I noticed this shot before I even logged in. The haze that seems to hang over the city is beautiful - it reminds me of the fog on the moors in Northern England that gradually lifts throughout the day. It's very beautiful; and so is this. But I can see the rays of light coming from what looks like the heavens and I know it can't be mist - what is it? Is it pollution? Whatever it is, the hazy light gives the illusion of the city glowing, even as the buildings stretch towards the peachy horizon, which doesn't seem to stop. Good photos always have a whole feel: as if there's so much more beyond this particular shot and this is the feeling that I get from this. Another thing I love is the clarity of the buildings. The photo has been shot at such a distance (from a helicopter) but there is still an amazing amount of detail. I love the way that the more I look at this the more detail I can work out: the clump of trees to the right, the river. There's a strongly dreamy feel to this photograph: the haze, the colours - warm and peachy -, the gradient of the sky, the sun looking as if it's trying to break through the clouds in the top right hand corner. The similar tones in the river, buildings and clouds bring the different features of the photo together. Like a finishing touch, it ties everything together. Then the blue stripe of the sky adds a dash of contrasting colour, which helps to 'finish off' a fantastic shot. I love it♥
There’s something about having a haze, whether it’s fog, smog, pollution, or simply after a rain-storm, wafting through a city that’s just enticing, invigorating! That's too true for this piece!
The gradual transition from pure clarity of the foreground, to the clearly defined midsection, that has a tinge of blurring (or haze), to the fairly neatly-blurred background area, is exquisite! As I mentioned, the entire piece is sliced into visible sections: forgive me, I’m not particularly fluent with the Manhattan skyline, but the building that sits just above the horizontal mid-line, and to the right of the vertical mid-line (the tallest building in the photo), has a medium blur, whereas the buildings directly behind it are severely more hazed, in comparison. This aids the effect that the haze is trying to add.
The sky is a little confusing. Don’t get me wrong, it’s gorgeous, and I love the sudden contrasting transition (or lack of) from the haze to the medium-mint shade, but two things stick out: the solid clouds on the right hand side, specifically that clearly defined one, are quite distracting. In fact, the clouds behind it aren’t as much - if they extended slightly further, say, to the 2/3 marker, they would make the entire sky more dynamic. But that particular cloud, with the shadowed under-side, pulls my eyes from the cityscape, and to a fairly empty sector. The other confusing section is the entire sky, itself. Due to the nature of the haze-blurring in the far background, instead of the city and the water having a clearly defined horizon, separating them from the sky, there’s a sheet in front of it (the haze), which makes it appear that the sky is intermixing with the back section of the city – it’s a little hard to distinguish where the horizon actually begins. It’s also even stranger in the top right-hand corner: the blue sky-section seems to be arcing forward, than downward towards the horizon, as would be expected, but is awkwardly interrupted on the left, where the haze has ‘bubbled’.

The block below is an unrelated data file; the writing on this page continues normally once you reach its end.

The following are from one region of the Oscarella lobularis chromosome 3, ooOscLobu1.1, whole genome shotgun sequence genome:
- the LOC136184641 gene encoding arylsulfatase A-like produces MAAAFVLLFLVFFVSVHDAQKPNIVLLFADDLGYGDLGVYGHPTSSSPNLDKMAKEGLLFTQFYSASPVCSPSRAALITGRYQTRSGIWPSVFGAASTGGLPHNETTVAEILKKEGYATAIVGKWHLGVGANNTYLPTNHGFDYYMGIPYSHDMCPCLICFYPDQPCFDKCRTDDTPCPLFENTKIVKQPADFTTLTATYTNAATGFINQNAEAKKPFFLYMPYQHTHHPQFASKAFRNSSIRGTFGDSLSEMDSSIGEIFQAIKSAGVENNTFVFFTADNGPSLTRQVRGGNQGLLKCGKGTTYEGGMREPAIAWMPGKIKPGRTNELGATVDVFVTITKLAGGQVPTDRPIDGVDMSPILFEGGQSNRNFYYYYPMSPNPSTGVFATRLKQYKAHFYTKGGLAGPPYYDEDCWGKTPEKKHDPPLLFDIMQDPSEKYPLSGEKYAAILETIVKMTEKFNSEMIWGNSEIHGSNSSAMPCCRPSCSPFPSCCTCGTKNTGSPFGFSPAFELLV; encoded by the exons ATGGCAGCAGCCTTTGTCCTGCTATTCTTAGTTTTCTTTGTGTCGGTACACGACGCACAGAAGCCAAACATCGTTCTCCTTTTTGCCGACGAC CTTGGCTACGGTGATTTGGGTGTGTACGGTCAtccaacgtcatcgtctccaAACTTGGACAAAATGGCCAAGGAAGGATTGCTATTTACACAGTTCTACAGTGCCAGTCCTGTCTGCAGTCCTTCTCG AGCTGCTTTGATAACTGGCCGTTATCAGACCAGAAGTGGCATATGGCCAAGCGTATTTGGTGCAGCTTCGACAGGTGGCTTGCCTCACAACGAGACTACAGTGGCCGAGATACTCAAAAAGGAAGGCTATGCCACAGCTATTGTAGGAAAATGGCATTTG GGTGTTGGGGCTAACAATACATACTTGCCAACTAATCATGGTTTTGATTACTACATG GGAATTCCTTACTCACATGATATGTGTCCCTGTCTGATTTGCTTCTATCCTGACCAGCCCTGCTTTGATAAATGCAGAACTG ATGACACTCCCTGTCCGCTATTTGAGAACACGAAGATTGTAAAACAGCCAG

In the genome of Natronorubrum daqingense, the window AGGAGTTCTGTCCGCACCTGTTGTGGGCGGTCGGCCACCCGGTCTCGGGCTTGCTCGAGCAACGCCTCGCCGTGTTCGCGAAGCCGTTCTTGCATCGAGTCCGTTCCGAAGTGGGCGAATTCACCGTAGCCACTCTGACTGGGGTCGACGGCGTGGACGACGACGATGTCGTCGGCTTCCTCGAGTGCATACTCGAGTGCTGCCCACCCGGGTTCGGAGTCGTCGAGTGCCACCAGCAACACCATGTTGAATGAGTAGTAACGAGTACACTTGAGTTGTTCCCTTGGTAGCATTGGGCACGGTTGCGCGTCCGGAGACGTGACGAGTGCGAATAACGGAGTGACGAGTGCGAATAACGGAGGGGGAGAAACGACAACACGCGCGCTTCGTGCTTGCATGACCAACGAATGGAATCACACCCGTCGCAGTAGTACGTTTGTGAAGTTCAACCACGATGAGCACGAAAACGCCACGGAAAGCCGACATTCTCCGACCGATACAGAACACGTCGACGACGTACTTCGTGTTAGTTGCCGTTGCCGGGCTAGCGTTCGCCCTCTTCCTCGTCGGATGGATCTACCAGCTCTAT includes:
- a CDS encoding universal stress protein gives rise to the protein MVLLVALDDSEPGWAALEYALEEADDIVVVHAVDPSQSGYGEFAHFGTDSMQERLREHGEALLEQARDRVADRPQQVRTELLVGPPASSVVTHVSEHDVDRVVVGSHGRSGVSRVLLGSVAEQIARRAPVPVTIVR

I’d also love to point out that I simply adore the section of the river on the left-hand side. The dark sections seem almost frozen over, but the wakes from the water-crafts break this with their lighter tones, and I find it fascinating, and somehow alluring!
Overall, it’s a lovely shot, from a delightful angle and perspective, not the mention the haze sets up the perfect atmosphere over the city, with the sun beaming through the clouds, and just generally dousing the entire piece in a wash of light! Another wonderful shot – keep up the wonderful work! Oh, and congratulations on the DD!
Absolutely STUNNING!!. I've always loved urban and city skylines, especially the very "painted" look of the back drops used in the movies of the 50's and 60's. Like you expected to see out Doris Day's balcony. I know it's a realistic weather view, but it really has taken on a Hollywood veneer. Congrats on getting the shot!
Hi, how can I download original? I need a good HQ photo (as much megapixels as possible) to print on my wardrobe. It will be there for the whole life, so I must be very discriminating . Thanks in advance.